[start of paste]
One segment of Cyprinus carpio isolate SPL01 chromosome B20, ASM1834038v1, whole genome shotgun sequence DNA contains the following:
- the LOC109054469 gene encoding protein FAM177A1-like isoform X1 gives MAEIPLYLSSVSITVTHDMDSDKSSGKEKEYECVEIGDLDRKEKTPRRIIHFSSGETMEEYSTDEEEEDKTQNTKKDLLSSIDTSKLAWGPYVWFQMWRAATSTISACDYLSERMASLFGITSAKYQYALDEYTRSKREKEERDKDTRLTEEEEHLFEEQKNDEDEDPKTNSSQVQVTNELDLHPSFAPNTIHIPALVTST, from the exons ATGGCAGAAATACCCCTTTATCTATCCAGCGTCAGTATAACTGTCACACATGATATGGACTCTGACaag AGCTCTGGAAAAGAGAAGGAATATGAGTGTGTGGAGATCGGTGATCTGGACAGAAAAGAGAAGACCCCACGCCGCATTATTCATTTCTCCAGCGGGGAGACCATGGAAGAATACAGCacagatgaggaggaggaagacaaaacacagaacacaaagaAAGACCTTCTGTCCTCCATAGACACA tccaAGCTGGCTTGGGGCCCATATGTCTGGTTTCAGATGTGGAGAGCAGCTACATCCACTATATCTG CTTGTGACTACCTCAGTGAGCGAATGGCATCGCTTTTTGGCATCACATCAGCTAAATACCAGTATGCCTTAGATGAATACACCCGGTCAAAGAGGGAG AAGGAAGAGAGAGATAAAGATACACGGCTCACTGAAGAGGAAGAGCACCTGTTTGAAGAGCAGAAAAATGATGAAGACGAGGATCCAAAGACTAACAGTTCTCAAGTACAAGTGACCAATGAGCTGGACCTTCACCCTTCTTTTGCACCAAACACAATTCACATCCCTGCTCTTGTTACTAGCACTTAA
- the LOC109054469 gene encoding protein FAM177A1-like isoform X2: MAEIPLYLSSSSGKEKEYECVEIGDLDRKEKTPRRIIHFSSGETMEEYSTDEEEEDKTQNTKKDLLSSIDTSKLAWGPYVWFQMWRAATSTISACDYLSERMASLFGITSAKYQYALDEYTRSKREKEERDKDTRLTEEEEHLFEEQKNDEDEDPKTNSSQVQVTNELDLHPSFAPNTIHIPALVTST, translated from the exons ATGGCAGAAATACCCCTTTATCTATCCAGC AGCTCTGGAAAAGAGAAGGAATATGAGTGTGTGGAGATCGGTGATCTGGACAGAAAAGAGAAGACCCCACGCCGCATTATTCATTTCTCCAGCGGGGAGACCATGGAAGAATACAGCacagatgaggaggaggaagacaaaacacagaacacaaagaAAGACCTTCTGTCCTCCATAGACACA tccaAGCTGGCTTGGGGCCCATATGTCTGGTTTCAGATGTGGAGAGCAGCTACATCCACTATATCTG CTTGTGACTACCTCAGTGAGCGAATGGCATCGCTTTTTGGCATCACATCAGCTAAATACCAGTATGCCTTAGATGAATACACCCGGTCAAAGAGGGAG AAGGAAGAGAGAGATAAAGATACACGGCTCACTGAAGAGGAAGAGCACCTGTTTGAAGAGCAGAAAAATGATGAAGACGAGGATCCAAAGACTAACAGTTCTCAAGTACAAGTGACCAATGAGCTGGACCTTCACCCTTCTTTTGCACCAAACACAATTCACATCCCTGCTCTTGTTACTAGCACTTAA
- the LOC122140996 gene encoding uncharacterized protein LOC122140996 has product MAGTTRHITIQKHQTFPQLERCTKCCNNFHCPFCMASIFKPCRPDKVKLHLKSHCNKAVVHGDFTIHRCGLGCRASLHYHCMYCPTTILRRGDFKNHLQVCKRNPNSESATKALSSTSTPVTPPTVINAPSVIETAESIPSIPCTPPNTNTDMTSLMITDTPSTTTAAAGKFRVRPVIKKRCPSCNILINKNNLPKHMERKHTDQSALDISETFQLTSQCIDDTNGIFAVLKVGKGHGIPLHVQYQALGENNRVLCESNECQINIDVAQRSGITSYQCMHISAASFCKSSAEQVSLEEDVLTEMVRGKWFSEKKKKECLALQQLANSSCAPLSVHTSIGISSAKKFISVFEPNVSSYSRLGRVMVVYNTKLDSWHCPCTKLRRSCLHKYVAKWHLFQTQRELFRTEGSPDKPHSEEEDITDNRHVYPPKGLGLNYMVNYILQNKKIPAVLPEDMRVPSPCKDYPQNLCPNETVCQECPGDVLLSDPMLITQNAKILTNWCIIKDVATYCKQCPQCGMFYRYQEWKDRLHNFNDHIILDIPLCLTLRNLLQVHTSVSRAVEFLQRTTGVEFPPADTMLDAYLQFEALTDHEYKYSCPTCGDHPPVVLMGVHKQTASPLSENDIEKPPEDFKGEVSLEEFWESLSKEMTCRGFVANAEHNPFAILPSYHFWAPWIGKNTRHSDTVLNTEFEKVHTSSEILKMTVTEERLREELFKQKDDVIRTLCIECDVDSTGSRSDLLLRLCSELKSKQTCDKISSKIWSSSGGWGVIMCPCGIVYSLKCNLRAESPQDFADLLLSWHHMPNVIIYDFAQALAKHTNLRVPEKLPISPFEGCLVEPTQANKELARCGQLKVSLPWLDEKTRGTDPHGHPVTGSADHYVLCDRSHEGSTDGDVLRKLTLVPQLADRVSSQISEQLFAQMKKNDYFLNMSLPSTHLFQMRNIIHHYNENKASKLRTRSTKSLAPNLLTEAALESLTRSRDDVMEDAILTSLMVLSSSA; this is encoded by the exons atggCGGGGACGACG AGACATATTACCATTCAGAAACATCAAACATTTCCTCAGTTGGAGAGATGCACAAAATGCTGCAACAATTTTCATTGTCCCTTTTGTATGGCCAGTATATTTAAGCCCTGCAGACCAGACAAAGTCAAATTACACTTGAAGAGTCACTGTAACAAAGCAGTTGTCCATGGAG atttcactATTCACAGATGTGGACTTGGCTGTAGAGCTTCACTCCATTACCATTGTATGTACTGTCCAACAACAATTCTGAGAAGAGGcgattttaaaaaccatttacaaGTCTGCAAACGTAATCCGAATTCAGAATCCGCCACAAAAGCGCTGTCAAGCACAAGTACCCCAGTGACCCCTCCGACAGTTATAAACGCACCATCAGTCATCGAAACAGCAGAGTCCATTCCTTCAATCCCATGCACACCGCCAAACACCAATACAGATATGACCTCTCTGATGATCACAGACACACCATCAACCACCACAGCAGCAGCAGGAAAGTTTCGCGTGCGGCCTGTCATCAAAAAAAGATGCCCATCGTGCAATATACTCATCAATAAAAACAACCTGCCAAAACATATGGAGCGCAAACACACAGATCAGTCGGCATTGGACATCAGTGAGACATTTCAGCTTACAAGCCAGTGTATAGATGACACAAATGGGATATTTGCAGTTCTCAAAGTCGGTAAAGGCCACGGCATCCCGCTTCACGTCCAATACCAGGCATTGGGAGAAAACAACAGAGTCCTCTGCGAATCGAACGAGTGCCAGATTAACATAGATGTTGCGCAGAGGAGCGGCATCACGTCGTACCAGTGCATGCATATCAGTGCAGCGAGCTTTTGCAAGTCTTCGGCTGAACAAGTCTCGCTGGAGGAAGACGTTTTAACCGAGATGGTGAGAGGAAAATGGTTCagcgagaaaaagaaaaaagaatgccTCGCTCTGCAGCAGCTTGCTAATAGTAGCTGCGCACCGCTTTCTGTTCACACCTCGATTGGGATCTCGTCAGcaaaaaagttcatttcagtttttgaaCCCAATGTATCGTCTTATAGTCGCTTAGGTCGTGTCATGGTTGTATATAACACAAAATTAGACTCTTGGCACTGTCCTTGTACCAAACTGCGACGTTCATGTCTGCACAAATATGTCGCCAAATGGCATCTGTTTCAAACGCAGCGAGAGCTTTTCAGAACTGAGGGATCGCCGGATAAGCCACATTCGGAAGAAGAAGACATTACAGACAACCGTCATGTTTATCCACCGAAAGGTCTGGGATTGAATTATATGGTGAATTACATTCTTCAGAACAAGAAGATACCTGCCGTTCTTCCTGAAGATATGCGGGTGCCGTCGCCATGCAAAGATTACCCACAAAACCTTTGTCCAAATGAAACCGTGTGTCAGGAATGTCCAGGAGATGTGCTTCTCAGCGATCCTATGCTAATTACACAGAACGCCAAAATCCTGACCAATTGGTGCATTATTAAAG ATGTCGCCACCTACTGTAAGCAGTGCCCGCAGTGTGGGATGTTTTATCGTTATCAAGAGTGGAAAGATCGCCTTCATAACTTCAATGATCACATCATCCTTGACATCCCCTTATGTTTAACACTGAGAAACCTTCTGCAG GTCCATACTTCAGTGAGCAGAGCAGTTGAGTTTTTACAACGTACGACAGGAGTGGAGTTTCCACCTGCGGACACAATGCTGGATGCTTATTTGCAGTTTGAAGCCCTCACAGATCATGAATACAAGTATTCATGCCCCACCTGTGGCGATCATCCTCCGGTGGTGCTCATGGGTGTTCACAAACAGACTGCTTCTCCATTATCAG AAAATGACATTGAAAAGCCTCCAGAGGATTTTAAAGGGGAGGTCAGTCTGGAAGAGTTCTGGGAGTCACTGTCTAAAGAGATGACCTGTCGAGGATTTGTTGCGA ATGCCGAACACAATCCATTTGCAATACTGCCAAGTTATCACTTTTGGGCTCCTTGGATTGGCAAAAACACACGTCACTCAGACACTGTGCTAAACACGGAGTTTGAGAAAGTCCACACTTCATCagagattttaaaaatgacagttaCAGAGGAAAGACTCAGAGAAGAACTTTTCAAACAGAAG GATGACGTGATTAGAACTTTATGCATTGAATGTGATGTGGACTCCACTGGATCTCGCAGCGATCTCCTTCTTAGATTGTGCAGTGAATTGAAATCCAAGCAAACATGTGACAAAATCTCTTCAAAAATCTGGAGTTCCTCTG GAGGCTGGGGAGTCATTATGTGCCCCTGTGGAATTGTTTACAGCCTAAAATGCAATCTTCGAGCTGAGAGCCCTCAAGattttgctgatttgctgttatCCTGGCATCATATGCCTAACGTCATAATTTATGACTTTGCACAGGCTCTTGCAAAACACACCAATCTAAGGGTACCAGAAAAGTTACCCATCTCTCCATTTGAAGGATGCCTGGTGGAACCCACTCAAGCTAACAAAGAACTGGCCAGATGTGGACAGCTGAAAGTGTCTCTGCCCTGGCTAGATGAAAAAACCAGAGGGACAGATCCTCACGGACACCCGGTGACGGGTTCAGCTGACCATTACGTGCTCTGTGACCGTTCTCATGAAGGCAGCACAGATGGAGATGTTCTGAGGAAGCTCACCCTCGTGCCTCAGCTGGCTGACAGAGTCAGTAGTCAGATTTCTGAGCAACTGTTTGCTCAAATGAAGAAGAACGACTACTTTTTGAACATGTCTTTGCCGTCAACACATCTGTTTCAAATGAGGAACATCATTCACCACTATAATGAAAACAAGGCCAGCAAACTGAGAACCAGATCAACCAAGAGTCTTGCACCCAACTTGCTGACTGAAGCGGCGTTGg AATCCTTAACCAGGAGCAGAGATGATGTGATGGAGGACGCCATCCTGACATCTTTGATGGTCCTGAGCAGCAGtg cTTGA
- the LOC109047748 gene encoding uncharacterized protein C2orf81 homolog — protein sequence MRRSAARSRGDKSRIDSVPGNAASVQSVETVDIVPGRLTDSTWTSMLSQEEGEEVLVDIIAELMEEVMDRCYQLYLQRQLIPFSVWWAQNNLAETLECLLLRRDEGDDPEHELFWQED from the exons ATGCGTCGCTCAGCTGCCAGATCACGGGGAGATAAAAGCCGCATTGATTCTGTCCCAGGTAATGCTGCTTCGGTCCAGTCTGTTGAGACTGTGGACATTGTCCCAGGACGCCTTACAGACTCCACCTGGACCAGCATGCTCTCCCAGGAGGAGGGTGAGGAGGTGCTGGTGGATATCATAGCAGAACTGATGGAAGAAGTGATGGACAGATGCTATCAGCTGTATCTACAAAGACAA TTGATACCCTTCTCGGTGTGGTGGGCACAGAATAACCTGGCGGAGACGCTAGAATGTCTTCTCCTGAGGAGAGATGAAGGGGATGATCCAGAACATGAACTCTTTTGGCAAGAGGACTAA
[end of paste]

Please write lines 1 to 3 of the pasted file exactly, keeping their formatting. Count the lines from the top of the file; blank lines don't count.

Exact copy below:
One segment of Cyprinus carpio isolate SPL01 chromosome B20, ASM1834038v1, whole genome shotgun sequence DNA contains the following:
- the LOC109054469 gene encoding protein FAM177A1-like isoform X1 gives MAEIPLYLSSVSITVTHDMDSDKSSGKEKEYECVEIGDLDRKEKTPRRIIHFSSGETMEEYSTDEEEEDKTQNTKKDLLSSIDTSKLAWGPYVWFQMWRAATSTISACDYLSERMASLFGITSAKYQYALDEYTRSKREKEERDKDTRLTEEEEHLFEEQKNDEDEDPKTNSSQVQVTNELDLHPSFAPNTIHIPALVTST, from the exons ATGGCAGAAATACCCCTTTATCTATCCAGCGTCAGTATAACTGTCACACATGATATGGACTCTGACaag AGCTCTGGAAAAGAGAAGGAATATGAGTGTGTGGAGATCGGTGATCTGGACAGAAAAGAGAAGACCCCACGCCGCATTATTCATTTCTCCAGCGGGGAGACCATGGAAGAATACAGCacagatgaggaggaggaagacaaaacacagaacacaaagaAAGACCTTCTGTCCTCCATAGACACA tccaAGCTGGCTTGGGGCCCATATGTCTGGTTTCAGATGTGGAGAGCAGCTACATCCACTATATCTG CTTGTGACTACCTCAGTGAGCGAATGGCATCGCTTTTTGGCATCACATCAGCTAAATACCAGTATGCCTTAGATGAATACACCCGGTCAAAGAGGGAG AAGGAAGAGAGAGATAAAGATACACGGCTCACTGAAGAGGAAGAGCACCTGTTTGAAGAGCAGAAAAATGATGAAGACGAGGATCCAAAGACTAACAGTTCTCAAGTACAAGTGACCAATGAGCTGGACCTTCACCCTTCTTTTGCACCAAACACAATTCACATCCCTGCTCTTGTTACTAGCACTTAA
- the LOC109054469 gene encoding protein FAM177A1-like isoform X2: MAEIPLYLSSSSGKEKEYECVEIGDLDRKEKTPRRIIHFSSGETMEEYSTDEEEEDKTQNTKKDLLSSIDTSKLAWGPYVWFQMWRAATSTISACDYLSERMASLFGITSAKYQYALDEYTRSKREKEERDKDTRLTEEEEHLFEEQKNDEDEDPKTNSSQVQVTNELDLHPSFAPNTIHIPALVTST, translated from the exons ATGGCAGAAATACCCCTTTATCTATCCAGC AGCTCTGGAAAAGAGAAGGAATATGAGTGTGTGGAGATCGGTGATCTGGACAGAAAAGAGAAGACCCCACGCCGCATTATTCATTTCTCCAGCGGGGAGACCATGGAAGAATACAGCacagatgaggaggaggaagacaaaacacagaacacaaagaAAGACCTTCTGTCCTCCATAGACACA tccaAGCTGGCTTGGGGCCCATATGTCTGGTTTCAGATGTGGAGAGCAGCTACATCCACTATATCTG CTTGTGACTACCTCAGTGAGCGAATGGCATCGCTTTTTGGCATCACATCAGCTAAATACCAGTATGCCTTAGATGAATACACCCGGTCAAAGAGGGAG AAGGAAGAGAGAGATAAAGATACACGGCTCACTGAAGAGGAAGAGCACCTGTTTGAAGAGCAGAAAAATGATGAAGACGAGGATCCAAAGACTAACAGTTCTCAAGTACAAGTGACCAATGAGCTGGACCTTCACCCTTCTTTTGCACCAAACACAATTCACATCCCTGCTCTTGTTACTAGCACTTAA